Permaculture response to Texas eater struggling to make a local food shift

Sep 09, 2015
Vicki Robin
Remember Ann from Fort Worth, subject of a prior blog post, who enumerated the many ways local is loco (crazy) in Texas?
I don’t live there. I don’t walk in her busy professional shoes. I did a quick Google Search for farmers markets in Fort Worth and found Cowtown, but I’m not there to see the whole picture. It’s too easy for “experts” to be glib.
So I asked Marisha Auerbach, a well-known  and well-informed Permaculture teacher, for her take. Here are her six main observations:
1. Some places are indeed more challenging! “Texas is hard.” Marisha says, “The climate is extreme and it has been getting more extreme over time due to removal of vegetation and the concrete island effect in cities.”
2. But Permaculture says that all landscapes can be worked with. You build organic matter in the soil to over 2% to retain water. You regulate sun and shade. She says, “For the heat in Texas, I would suggest incorporating in nitrogen fixing trees that can help both build soil and let in dappled sunlight for summer crops.  Nitrogen fixing crops can be cut back frequently, which would help generate mulch and more organic matter for the soil.  It would also make it possible to manage the sunlight that was getting in to the vegetable garden.”
3. You change expectations about which vegetables you eat and when.
4. You grow different varieties of veggies. She says, “…look into some of the crops that they grow in the tropics, such as the Yard Long Bean, Hyacinth Bean, Air Potato, Amaranth (Calaloo), and more.” Best would be varieties grown in Texas, but also select seeds from similar hot dry climates. This will certainly be the dance we’ll do in years ahead as we adapt to climate change.
5. Take pity on your farmer! She suggests that looking beyond the Farmers Market for local food. Joining a CSA means the farmer doesn’t have to sit in the hot sun for a day selling… and that s/he can try some new varieties for your CSA box so farmer and eater together can ease in to different shapes and tastes.
6. Sharing – like a freezer. If you want local beef, you can’t just get a steak. Anne says she’d have to buy the whole animal. Marisha suggests “I wonder if there are buying clubs to help people who lack freezer space get together to purchase a cow together.”
She also offered one short term solution anyone can do now: grow sprouts. Purists might say, “Hey, the seeds aren’t local” but neither are most of your veggie seeds – or the feed for those animals you might eat if you are an omnivore. I love sprouting. In the winter I have a couple of jars in varying stages. They can substitute for lettuce in salads and sandwiches.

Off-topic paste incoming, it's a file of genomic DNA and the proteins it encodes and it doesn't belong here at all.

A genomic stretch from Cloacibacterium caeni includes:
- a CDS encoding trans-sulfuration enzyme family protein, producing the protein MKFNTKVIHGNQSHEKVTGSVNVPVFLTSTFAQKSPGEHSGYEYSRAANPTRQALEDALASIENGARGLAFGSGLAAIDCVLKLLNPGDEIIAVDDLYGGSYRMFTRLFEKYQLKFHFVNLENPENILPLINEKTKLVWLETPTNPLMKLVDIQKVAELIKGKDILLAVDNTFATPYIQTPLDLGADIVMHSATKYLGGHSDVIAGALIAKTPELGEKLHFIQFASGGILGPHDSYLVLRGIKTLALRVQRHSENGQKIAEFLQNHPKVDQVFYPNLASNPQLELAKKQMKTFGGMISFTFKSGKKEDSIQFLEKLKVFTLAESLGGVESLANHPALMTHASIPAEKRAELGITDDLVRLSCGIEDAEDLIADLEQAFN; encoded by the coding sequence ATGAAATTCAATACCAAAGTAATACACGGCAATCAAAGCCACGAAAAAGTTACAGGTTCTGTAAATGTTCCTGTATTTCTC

Sprouts aside, I say Anne is succeeding in doing the 10-Day Local Food Challenge because success is as much unearthing the problems as it is sailing through with flying colors and less than 10 exotics. I doubt she’s going to become a permaculture gardener and coax a food forest out of a parched patch of Forth Worth. Especially not in time for this year’s Challenge. Marisha’s ideas, though, might give her more places to look for answers – in less common foods, in buying clubs and sharing networks.
From Marisha’s comments I come down to two big insights.
1. The climate is changing everywhere for everyone, so Texas growing conditions might be headed your way. We are all on a steep learning curve and no one is exempt. Case in point: we had a severe drought this summer in the bucolic Pacific Northwest.
2. The industrial food system has trained us into a narrow band of food flavors and expectations, making us less able to adapt gracefully to a changing world. The 10-Day Local Food Challenge game can help us loosen up our taste buds and amp up our cooking skills so that we can relish what we have.
Marisha ends this way:
I think that biggest challenge is that we have become accustomed to expecting to be able to eat whatever we want whenever we want without regard for the subtleties  of our local climate and the hidden costs (socially and environmentally) associated this model.
One of the activities that I ask my students to do in the early part of class is a bioregional quiz. … One question is to list something that the native people of their area ate during each season.  While I don’t think that people are going to go back to eating native plants as a major part of the diet, I do think that this activity gives some clues on how to rein in the global market to being more local. Gary Nabhan’s recent book is called “Growing Food in a Hotter, Drier Land”.    I highly recommend it.

If you want to know more about Marisha or attend her classes, go to


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